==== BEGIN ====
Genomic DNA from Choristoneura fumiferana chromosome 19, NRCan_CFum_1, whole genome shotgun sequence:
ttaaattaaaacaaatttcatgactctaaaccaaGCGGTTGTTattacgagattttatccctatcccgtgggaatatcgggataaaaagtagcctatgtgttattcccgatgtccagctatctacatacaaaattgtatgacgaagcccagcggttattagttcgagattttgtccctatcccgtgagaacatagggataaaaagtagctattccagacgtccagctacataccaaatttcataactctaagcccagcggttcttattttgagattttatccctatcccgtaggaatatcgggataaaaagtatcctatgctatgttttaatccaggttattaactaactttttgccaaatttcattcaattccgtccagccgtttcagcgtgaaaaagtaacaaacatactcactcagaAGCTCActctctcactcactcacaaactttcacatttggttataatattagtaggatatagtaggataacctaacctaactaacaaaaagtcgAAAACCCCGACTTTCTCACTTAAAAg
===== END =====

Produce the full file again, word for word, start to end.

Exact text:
Genomic DNA from Choristoneura fumiferana chromosome 19, NRCan_CFum_1, whole genome shotgun sequence:
ttaaattaaaacaaatttcatgactctaaaccaaGCGGTTGTTattacgagattttatccctatcccgtgggaatatcgggataaaaagtagcctatgtgttattcccgatgtccagctatctacatacaaaattgtatgacgaagcccagcggttattagttcgagattttgtccctatcccgtgagaacatagggataaaaagtagctattccagacgtccagctacataccaaatttcataactctaagcccagcggttcttattttgagattttatccctatcccgtaggaatatcgggataaaaagtatcctatgctatgttttaatccaggttattaactaactttttgccaaatttcattcaattccgtccagccgtttcagcgtgaaaaagtaacaaacatactcactcagaAGCTCActctctcactcactcacaaactttcacatttggttataatattagtaggatatagtaggataacctaacctaactaacaaaaagtcgAAAACCCCGACTTTCTCACTTAAAAg